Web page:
I think it’s relatively easy to think of really amazing sci-fi and fantasy off the top of your head if you read it at all. However, finding sci-fi and fantasy with strong women in it gets a little more difficult, and finding female protagonists that interact with other women and exist as beings unto themselves gets harder.
When I set the challenge to find sci-fi and fantasy that featured women who weren’t fan service, sidekicks, or the only woman in the book, I thought it would be relatively easy and definitely fun to research. After all, sci-fi and fantasy are making a comeback and there are so many great new books published every year. What we found instead is that even now it’s hard to find books written about women who exist as actual people. It’s easier in Teen fiction, but I think there’s more of a push and purpose in that area to make sure that young women and girls have people to look up to.
The Weird Western may not be a genre you are overly familiar with, but because of its growing popularity and unforgettable characters I recommend hunkerin' down for a spell with a handful of books and films that are fine examples of all the Weird West has to offer.
What is the Weird West you ask? The Weird West takes all your favorite nuggets from genres such as Horror, Science Fiction and Fantasy and puts in them in an American West setting (or off-world in a place very much like the American West) and tells a story in a gritty and descriptive language that propels readers through each action-packed moment.
Did you hear this NPR story on what they call an emerging new genre in fiction---Cli Fi, or fiction around issues of climate change?
Meeting at some point between science fiction, apocalyptic fiction, thriller, and contemporary fiction, these books take some of today's predictions and warnings about climate change and extrapolate. With Earth Day and the weather on many people's minds these days, it might be time to try one of these reads. They range from thought-provoking to thrilling!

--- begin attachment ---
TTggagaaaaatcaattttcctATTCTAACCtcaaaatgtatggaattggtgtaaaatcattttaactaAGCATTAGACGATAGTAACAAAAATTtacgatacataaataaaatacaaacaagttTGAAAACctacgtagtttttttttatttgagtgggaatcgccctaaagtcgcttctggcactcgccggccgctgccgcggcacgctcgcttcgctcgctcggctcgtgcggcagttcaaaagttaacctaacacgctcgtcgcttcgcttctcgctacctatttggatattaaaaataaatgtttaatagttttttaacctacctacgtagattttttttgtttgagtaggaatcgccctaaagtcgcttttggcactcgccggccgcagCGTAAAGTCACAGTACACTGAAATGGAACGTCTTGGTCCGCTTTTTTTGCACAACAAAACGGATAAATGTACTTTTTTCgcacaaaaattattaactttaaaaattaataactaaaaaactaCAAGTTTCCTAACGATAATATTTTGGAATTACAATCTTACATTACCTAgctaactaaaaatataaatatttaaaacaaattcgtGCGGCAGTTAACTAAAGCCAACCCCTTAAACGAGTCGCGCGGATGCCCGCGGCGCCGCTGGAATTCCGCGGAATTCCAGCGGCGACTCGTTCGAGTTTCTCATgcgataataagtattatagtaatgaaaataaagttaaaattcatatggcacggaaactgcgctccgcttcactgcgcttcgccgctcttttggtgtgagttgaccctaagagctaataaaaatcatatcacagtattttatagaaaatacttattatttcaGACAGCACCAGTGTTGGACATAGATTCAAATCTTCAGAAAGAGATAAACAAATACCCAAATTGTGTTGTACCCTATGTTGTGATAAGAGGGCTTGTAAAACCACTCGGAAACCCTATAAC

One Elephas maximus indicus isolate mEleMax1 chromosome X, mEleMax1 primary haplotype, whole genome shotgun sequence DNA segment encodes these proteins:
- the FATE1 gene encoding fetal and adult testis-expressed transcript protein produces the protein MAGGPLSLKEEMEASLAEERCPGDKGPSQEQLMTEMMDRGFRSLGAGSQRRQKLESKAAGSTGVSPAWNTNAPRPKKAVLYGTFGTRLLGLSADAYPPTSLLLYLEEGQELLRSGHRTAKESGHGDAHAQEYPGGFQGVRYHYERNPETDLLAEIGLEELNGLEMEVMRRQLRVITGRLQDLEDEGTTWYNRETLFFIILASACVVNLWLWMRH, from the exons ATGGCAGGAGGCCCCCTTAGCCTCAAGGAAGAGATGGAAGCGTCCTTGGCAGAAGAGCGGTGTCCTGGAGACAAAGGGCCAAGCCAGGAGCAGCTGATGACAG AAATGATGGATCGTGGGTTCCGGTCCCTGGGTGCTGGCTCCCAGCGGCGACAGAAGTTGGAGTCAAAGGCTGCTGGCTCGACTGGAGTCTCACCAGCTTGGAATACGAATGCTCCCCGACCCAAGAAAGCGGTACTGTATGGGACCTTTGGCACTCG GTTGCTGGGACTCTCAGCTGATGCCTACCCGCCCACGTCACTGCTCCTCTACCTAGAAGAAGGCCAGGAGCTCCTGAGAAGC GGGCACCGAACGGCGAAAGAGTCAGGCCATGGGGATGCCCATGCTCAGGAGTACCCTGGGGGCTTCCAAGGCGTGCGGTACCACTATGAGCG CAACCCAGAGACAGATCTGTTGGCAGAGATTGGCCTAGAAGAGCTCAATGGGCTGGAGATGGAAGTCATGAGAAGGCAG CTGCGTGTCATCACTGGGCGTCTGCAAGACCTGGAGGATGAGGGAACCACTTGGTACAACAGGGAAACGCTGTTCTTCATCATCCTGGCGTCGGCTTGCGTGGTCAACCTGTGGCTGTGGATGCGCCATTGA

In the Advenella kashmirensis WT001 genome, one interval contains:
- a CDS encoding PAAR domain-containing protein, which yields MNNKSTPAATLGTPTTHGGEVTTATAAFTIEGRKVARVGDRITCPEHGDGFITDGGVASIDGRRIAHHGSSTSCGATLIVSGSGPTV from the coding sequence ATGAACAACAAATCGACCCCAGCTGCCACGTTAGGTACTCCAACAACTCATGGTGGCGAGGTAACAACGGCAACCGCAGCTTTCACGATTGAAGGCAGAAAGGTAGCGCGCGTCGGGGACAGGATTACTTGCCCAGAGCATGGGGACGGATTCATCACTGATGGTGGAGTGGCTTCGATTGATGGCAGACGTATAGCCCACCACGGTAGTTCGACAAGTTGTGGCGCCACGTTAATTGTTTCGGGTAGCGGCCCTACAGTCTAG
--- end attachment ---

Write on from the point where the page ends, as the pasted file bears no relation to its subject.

We had our first meeting on Saturday (where were you?! It was only like 7 inches of snow!) and I think I can officially say that the (probably) can be changed to CAPS LOCK AWESOME! We talked about what kinds of books we like and everyone had read something that no one else had, which was super cool.
Our next meeting is Saturday, April 20 from 10-11:30 a.m. in the Burnham Hoyt book club room at the Central Library. We’re reading Glow by Amy Ryan. If you want to join us, read the book and come hang out. We’ll have coffee and donuts. If you don’t get a chance to read the book in time but want to join the book club, come by anyway. We’ll be picking books for the next sessions plus talking about the book we read. I’m pretty sure no one bites.
The James Tiptree, Jr. Award and honor books were recently announced.
What is the Tiptree? Given since 1991, it is "an annual literary prize for science fiction or fantasy that expands or explores our understanding of gender...The aim of the award is not to look for work that falls into some narrow definition of political correctness, but rather to seek out work that is thought-provoking, imaginative, and perhaps even infuriating." The Tiptree is named after Alice B. Sheldon, who used the pen name James Tiptree, Jr. to publish her science fiction and fantasy stories, genres largely closed to women at the time she was writing.
I've read 8 out of 11 (I'm embarrassed to admit that the ones I haven't read are the "classics"). How many have you read? Did they get the list right? Would you take any out? What would you add? And, most importantly, which one of the ones I haven't read (in bold) should I read next? Maybe we'll make it a Geeks Who Read Book Club selection for 2013!
This book is amazing. I have read this book more times than i can remember and will reread the first three books in this series about every other year. If you have not yet discovered the awesome amazingness that is the Enderverse yet then hold onto your pants and get...
I’ve been having nightmares for a week. Maybe it’s because the people who populate William Gibson’s book seem only half-human, with ports implanted in their necks and software programs running directly through their brains. Maybe it’s a main character, Case, who can kick his drug habit, but only after he...